Conservative Leader Pierre Poilievre said Tuesday that if he became prime minister, he would sue pharmaceutical companies as a way to fund drug treatment — but he wouldn’t say what he would do about sites where users can consume drugs under supervision.
Poilievre made the pledge during a stop in Metro Vancouver, a region of the country he has routinely criticized for its approach to the opioid crisis. He once called Vancouver’s Downtown Eastside neighbourhood “hell on earth.”
The Tory leader has said that Prime Minister Justin Trudeau and the NDP-led provincial government are both contributing to the problem in British Columbia by offering a safe supply of drugs to some users and decriminalizing small amounts of certain illicit substances.
He has panned such measures as being part of a “failed experiment.”
During a video on the topic of harm reduction filmed in front of a tent encampment in Vancouver last November, Poilievre posed a question that would become the centrepiece of his Conservative message: “Do you ever feel like everything’s broken in Canada?”
Poilievre has pledged to end the provision of a safer supply of drugs and disallow decriminalization. The positions earned swift condemnation from political opponents and drug policy experts, who say the measures are needed to mitigate a toxic drug supply that has led to thousands of preventable overdoses and deaths.
Poilievre reiterated his position on Tuesday.
“I don’t believe in flooding our communities with more and more taxpayer-funded drugs,” he said.
Instead, he said he would focus on providing users with more recovery and treatment options.
He said that to pay for those, he would launch a $44 billion lawsuit against the pharmaceutical companies that manufacture the prescription drugs that many users are addicted to,as well as join an existing class-action suit that B.C. has launched.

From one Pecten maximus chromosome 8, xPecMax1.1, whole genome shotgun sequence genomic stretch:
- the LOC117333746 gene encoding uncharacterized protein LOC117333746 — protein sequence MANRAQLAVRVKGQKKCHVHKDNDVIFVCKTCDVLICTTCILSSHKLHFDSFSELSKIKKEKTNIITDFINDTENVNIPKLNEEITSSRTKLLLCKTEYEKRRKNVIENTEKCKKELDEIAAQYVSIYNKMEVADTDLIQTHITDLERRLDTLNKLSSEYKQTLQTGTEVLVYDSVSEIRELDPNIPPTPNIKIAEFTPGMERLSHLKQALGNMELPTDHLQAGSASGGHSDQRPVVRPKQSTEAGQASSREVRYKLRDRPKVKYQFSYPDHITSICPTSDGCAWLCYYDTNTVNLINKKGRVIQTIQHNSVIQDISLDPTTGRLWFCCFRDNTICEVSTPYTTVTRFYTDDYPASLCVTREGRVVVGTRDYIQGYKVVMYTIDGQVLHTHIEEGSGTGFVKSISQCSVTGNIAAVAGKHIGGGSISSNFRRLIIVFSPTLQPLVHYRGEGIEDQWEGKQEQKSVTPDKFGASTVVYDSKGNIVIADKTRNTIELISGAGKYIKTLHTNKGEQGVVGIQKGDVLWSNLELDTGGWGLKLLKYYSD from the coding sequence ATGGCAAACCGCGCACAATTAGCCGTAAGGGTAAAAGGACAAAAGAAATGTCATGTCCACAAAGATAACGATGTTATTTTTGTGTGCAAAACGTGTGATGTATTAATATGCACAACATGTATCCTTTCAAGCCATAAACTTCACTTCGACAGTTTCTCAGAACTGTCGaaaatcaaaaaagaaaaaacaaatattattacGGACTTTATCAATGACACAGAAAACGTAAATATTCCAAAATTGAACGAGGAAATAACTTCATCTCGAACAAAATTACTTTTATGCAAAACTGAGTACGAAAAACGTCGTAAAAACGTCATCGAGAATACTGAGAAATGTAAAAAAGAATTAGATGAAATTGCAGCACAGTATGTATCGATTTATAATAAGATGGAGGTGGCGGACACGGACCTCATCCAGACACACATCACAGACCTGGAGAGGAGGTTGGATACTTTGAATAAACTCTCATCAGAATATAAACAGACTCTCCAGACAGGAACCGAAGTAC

“Those programs are going to cost a lot of money. It’s worth the money, but who should pay?”
Poilievre also said he believes in distributing medications that ease the symptoms of drug withdrawal and overdose antidotes such as naloxone.
Asked Tuesday whether he intends to alter the current rules around supervised consumption sites — where users can bring drugs to inject or inhale under the watch of staff — the Conservative leader would only say that “the existing overall system has failed.”
The federal government currently funds safe supply programs at 20 centres across the country.
Supervised consumption sites are more common. Some offer supply programs, but many do not.
In addition to supervision, the sites typically offer services such as drug testing and clean needles. They also help users connect with various support services, including housing help. To operate, providers require a federal exemption to the Controlled Drugs and Substances Act.
Federal Conservatives have had long-standing concerns over such sites, and former prime minister Stephen Harper’s government took issue with their expansion during his time in office, citing their perceived effect on public safety.
In 2013, Harper’s government ushered in legislation titled the “Respect for Communities Act,” which stipulated that organizations looking to open such facilities had to meet a set of strict criteria in order for their applications to be considered.
After the Liberals came to power in 2015, Trudeau’s government passed a bill that reduced the criteria projects needed to meet to eight, down from 26. By 2020, Ottawa reported that 39 such sites were operating.
Poilievre frequently points to Alberta’s United Conservative government as having a treatment-focused approach to addictions that is worth emulating.
Former premier Jason Kenney had spoken out against supervised consumption sites and assembled a panel to probe their impact on crime, property values and safety.
The government moved some of the sites, pointing to such concerns. But according to Health Canada, five still operate in the province — three in Edmonton, one in Calgary and one in Grand Prairie, Alta. The government does not list any safe supply projects in the province.
—Stephanie Taylor, The Canadian Press